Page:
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Visiting The Charlotte Mint Museum

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 Posted 11/28/2021  2:10 pm Show Profile   Bookmark this topic Add CCFPress to your friends list Get a Link to this Message
PCGS - Some time ago I took my first trip to Charlotte, North Carolina, while on my way to the Blue Ridge Parkway to see the leaves change in the gorgeous vistas of the Appalachian Mountains. I love taking road trips to the Tar Heel State each autumn to do some leaf peeping, but as a journalist for PCGS I also enjoy venturing on side trips to landmarks and destinations with numismatic inclinations. There are few sites in western North Carolina so important to coin collectors as the Charlotte Mint, which opened as an assay office in 1837 and struck gold coins from 1838 through 1861. Bearing their signature "C" mint mark, Charlotte gold coins range from extremely scarce to highly rare.

The main entrance of the Mint Museum Randolph invites visitors into a world of art and culture.

A Brief History of the Charlotte Mint
The Charlotte Mint was among a trinity of three southern mints that constitute the first branch facilities of the United States Mint. These branch mints were located in Charlotte, New Orleans, and the small northern Georgia town of Dahlonega and began producing coinage in 1838. Their locations might have seemed far flung to the observer who understands the bulk of U.S. commerce was still mainly confined to the Eastern Seaboard in the 1830s. However, the locations of these first branch mints were highly strategic.

The New Orleans Mint was situated near what was one of the biggest ports in the South, while the Dahlonega and Charlotte Mints were located nearby lucrative gold mines in the foothills of the Appalachian and Smoky Mountains. While the New Orleans Mint was commissioned to strike both silver and gold coinage, the Charlotte and Dahlonega Mints produced only gold coins, expressly produced to compete against private-issue gold coinage that was gaining traction in circulation throughout the region.

Charlotte Mint operations yielded small mintages of gold coins, many of which have been melted or otherwise lost to the hands of time over the decades. Minuscule populations of collectible survivors along with increasing collector demand for C-mint coinage has pushed prices for these coins through the veritable roof. Making matters even harder for the ardent Charlotte Mint collector is that most C-minted coins were poorly struck, leaving specimens with any modicum of decent strike and surface quality as sought-after numismatic treasures. Charlotte Mint coinage was limited to only gold denominations of physically small size and included gold dollars, quarter eagles ($2.50), and half eagles ($5).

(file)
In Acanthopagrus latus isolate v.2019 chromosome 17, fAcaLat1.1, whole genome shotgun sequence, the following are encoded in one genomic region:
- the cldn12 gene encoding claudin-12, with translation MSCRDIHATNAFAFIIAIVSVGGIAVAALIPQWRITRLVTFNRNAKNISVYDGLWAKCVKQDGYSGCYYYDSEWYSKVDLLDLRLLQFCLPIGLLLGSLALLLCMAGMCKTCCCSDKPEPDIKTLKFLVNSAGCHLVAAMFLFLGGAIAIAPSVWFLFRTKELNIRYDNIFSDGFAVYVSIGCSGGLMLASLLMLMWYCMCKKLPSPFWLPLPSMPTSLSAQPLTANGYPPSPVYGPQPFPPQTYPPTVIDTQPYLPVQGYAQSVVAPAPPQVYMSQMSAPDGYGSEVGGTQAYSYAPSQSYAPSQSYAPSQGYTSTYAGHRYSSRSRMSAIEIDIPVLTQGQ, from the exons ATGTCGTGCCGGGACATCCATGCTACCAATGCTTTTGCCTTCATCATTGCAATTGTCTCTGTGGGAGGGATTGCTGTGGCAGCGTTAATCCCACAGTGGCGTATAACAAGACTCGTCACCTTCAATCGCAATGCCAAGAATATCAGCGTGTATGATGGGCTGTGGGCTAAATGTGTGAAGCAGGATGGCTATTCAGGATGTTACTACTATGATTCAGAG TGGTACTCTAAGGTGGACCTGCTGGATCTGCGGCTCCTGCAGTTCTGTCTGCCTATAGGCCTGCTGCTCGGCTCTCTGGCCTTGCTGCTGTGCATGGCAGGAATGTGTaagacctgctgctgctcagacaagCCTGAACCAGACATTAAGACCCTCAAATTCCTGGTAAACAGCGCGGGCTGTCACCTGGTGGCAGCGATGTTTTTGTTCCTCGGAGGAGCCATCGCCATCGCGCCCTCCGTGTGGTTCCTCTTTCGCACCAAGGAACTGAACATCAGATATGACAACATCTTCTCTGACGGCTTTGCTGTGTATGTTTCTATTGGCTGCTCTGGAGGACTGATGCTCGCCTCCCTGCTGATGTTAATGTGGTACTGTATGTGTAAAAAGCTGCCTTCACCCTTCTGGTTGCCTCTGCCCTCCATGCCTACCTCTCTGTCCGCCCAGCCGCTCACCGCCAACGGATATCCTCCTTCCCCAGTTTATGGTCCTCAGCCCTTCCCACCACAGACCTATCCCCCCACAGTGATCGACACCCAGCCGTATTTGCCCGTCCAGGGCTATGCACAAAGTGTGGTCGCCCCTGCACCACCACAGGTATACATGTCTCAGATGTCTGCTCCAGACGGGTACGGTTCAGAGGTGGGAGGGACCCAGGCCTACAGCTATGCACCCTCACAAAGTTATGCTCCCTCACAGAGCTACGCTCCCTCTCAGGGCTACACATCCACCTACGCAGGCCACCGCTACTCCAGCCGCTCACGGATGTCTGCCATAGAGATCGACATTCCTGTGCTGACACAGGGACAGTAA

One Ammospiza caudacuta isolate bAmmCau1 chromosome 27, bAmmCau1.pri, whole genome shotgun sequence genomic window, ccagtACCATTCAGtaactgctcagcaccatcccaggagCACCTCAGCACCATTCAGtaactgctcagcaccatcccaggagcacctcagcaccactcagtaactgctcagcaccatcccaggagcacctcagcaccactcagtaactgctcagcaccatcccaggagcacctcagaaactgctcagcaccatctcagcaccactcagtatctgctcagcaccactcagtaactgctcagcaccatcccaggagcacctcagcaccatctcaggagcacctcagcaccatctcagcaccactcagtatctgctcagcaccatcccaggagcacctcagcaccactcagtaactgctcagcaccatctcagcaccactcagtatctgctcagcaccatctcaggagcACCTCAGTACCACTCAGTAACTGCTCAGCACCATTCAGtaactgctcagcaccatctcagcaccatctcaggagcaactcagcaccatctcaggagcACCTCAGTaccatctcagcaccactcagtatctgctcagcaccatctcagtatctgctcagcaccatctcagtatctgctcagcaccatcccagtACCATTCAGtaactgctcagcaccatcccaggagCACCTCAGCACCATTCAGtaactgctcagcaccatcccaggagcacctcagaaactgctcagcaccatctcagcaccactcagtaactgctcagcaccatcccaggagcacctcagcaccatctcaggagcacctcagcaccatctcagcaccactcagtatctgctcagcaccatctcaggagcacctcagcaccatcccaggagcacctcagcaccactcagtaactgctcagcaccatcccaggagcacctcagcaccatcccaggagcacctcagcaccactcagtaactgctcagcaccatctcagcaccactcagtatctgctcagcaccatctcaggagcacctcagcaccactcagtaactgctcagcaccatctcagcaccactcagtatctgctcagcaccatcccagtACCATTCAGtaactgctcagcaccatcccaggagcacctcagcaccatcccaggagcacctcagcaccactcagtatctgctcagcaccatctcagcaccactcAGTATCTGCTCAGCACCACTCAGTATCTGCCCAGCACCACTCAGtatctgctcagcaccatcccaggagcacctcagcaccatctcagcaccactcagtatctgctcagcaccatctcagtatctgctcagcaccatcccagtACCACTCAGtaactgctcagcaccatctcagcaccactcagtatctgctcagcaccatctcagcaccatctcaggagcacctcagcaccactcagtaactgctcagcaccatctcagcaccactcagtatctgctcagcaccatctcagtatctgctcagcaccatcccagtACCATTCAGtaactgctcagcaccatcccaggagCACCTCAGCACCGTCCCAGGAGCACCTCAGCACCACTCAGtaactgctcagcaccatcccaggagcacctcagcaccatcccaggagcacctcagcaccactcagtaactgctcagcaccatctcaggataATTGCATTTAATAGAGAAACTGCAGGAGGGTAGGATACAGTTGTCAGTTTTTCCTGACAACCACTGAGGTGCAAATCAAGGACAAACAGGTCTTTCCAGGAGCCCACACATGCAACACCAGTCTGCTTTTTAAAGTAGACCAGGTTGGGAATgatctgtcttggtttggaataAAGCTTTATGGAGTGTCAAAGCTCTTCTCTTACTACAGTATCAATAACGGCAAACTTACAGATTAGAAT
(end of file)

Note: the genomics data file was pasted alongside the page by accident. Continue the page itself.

Gold Dollar, 1850-C G$1, PCGS MS63

Liberty Head $2.5, 1840-C $2.50, PCGS MS62

Liberty Head $5, 1861-C $5, PCGS AU58+

During the Civil War, the Charlotte Mint fell into the hands of occupying Confederate rebels, who were soon unable to procure gold planchets to make new coinage. Coining operations ceased in late 1861 and the mint building hosted a hospital and military offices. The building served as a U.S. government assay office from 1867 through 1913. In the years that followed it was a Red Cross station during World War I and a meeting location for the Charlotte Women's Club.

However, a post office expansion project next door threatened curtains for the mint building. Local citizens raised funds to buy the Charlotte landmark from the U.S. Treasury Department in 1933 and spared the aging structure from demolition. The building was relocated a few miles away and became the state's first art museum in 1936.

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Check out Charlotte Mint Coins on ebay.
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 Posted 11/28/2021  6:26 pm  Show Profile   Bookmark this reply Add Coinfrog to your friends list Get a Link to this Reply
Good links, thanks for this.
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 Posted 11/29/2021  11:13 am  Show Profile   Bookmark this reply Add jbuck to your friends list Get a Link to this Reply
This is a short drive for me. I need to add it to the list.
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